Europeans suffering for the past week from Sahara-like weather "could see a drop in temperatures from August 15," said Dominique Escale, meteorologist for France's national weather service Meteo France.
From Manchester to Madrid, temperatures have regularly risen to the uncomfortable mid to upper 30s Celsius throughout the week, with several cities topping 40 degrees Celsius (104 degrees Fahrenheit).
The blistering heat coupled with severe drought have helped whip up forest fires in several countries, with weary firefighters struggling on Friday to rein in blazes in Portugal, Italy and France.
Sixteen people have succumbed to the steamy heat in Spain, while 20 others have been killed in devastating fires in France and Portugal, bringing the total summer death toll to three dozen in the space of two weeks.
On Friday, firefighters in central Portugal battled fresh blazes fuelled by strong winds and extremely dry weather. In France, fires continued to ravage wooded areas off the Mediterranean coast.
And authorities in Italy were forced to shut down a highway linking Genoa to the town of Ventimiglia on the French border for several hours on Friday due to encroaching flames and smoke from a fierce brush fire.
The summer blazes have destroyed around 175,000 hectares (430,000 acres) of pinewood and brush across the continent, most of it in Portugal, where authorities said the damage totalled 925 million euros (1.05 billion dollars).
Europe's farmers were also suffering: producers in parts of the German state of Brandenburg said they could lose up to 80 percent of their crops, while in France, about one million chickens have died this week in the suffocating heat.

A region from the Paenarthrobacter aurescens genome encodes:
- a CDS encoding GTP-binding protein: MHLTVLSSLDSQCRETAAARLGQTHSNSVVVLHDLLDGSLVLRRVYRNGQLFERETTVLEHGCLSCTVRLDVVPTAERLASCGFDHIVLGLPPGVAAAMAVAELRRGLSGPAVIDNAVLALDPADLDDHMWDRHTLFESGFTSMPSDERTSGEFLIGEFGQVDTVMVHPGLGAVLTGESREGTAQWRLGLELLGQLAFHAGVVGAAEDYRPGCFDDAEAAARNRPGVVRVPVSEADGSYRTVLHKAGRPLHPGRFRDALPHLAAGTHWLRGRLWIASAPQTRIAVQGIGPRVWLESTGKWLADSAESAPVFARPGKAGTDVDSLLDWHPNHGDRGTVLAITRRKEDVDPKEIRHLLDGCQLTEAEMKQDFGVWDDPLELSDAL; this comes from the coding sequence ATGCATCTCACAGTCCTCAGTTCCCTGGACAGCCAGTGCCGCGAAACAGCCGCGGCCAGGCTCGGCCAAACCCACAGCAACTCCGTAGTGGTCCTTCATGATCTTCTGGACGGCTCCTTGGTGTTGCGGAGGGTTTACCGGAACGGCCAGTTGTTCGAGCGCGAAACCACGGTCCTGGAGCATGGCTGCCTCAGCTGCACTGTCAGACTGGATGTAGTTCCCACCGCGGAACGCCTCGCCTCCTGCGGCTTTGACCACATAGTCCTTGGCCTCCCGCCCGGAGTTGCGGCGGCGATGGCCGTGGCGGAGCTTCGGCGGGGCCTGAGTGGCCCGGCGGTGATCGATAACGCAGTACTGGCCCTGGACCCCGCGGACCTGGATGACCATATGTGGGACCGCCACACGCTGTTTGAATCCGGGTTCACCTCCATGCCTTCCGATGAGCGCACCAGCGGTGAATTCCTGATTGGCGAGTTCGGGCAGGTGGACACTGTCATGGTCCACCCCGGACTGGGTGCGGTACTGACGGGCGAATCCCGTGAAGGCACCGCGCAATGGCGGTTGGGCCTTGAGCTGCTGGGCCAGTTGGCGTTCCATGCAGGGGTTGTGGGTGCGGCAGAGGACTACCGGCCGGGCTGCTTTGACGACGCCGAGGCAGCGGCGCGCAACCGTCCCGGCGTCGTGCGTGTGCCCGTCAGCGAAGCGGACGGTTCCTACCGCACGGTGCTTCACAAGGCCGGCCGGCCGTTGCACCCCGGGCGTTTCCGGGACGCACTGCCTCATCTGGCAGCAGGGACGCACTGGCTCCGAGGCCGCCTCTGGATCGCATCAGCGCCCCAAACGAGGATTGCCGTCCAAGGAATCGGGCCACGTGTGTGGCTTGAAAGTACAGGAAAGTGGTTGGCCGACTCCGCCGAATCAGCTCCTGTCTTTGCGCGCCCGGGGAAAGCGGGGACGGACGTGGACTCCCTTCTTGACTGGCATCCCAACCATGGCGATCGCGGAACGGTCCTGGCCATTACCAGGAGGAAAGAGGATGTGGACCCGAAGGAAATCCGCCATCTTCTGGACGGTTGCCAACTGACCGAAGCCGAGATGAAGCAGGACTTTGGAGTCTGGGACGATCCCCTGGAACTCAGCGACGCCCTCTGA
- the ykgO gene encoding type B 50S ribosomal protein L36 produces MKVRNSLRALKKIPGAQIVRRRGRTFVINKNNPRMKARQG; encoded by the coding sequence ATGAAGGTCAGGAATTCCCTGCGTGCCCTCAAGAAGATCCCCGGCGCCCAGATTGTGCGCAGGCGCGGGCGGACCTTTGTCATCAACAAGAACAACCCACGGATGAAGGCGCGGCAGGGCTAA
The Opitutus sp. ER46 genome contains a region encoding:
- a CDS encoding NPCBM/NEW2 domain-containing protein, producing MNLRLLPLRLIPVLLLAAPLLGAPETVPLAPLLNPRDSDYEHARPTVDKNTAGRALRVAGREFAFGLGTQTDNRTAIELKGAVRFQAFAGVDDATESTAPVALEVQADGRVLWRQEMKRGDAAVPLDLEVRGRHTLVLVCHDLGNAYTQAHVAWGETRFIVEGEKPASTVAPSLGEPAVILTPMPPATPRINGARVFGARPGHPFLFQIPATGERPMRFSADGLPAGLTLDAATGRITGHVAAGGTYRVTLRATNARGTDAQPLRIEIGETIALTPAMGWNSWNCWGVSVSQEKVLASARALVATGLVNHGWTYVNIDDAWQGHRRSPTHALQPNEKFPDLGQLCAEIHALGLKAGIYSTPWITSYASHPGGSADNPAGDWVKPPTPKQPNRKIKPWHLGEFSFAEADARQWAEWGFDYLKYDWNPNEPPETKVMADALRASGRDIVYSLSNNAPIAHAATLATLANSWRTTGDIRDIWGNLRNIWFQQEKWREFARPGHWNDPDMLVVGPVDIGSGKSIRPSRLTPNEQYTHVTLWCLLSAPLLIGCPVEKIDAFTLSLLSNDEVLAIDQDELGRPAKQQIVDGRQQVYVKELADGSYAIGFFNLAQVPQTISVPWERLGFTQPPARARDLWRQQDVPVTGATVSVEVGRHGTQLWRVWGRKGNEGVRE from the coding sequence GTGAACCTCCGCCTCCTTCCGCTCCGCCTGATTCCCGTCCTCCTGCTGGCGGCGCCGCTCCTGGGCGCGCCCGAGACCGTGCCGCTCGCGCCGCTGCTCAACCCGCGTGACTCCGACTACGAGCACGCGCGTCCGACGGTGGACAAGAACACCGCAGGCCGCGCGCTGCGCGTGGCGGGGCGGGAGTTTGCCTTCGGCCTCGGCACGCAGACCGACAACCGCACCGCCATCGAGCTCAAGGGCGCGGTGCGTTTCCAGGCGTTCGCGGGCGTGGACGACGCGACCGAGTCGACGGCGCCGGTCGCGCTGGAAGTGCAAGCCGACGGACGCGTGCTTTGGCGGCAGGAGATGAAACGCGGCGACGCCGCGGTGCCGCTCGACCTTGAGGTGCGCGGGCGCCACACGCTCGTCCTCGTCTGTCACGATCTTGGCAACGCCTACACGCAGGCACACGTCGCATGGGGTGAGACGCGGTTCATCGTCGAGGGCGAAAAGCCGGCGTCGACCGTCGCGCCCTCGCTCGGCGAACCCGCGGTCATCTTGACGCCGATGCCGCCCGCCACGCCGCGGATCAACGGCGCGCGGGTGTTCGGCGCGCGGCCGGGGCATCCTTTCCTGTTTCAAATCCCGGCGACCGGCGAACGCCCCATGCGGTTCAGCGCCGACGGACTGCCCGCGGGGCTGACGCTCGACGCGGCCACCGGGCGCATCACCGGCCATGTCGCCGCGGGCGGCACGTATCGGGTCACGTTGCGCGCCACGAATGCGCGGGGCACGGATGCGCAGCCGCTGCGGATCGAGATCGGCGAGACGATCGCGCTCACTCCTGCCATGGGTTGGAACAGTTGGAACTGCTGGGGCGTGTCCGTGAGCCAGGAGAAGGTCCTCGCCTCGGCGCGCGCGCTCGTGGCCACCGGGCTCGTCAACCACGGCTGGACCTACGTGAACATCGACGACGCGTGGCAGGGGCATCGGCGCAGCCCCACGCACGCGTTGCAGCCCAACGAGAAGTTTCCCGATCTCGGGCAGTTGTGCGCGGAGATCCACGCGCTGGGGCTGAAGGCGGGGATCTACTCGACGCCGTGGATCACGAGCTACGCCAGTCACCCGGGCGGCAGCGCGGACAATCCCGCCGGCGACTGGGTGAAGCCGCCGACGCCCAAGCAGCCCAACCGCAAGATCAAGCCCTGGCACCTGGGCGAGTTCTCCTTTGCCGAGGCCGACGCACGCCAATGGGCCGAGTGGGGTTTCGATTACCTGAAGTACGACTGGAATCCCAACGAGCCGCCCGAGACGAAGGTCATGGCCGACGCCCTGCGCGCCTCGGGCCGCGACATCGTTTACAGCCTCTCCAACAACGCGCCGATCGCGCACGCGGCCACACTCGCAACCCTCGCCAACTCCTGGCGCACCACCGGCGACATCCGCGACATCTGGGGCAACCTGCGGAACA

Rising water temperatures forced German authorities to close a nuclear power plant and reduce output at two others.
In Romania, port authorities said the wrecks of two Nazi ships that sank in the Danube during World War II but recently resurfaced due to low water levels could block traffic on the river, one of Europe's longest waterways.
Not everyone was complaining about the weather, which has proved a boon for sellers of ice cream, fans and air conditioning units, as well as the owners of movie theaters, shops and museums that offer the advantage of cool air.
Some tourists in Paris sought relief in unusual spots like the chilly catacombs, where officials said they were forced to turn back visitors due to a quota of 1,000 entries a day.
"Some people are dragging out their visits so much that we've had trouble getting them to leave when we close," said employee Jean-Michel Sommereau of the tourist site, where the mercury was at 15 degrees Celsius (59 Fahrenheit).
The heatwave was caused by an anticyclone which has anchored itself firmly over the west European land mass, holding off rain-bearing depressions over the Atlantic and funnelling hot air north from Africa.
Though there was no clear evidence putting the blame on global warming and greenhouse gas production, scientists at the World Meteorological Office point out that the world's 10 hottest recorded years have all taken place since 1987.
"The evidence seems to point to human factors -- that's basically the concentration of greenhouse gases," said Rajendra Pachauri, the head of a United Nations scientific panel on climate change.
"The danger is that these extreme events will increase in the future. So this is a warning of sorts of what we're likely to get in the future," Pachauri added.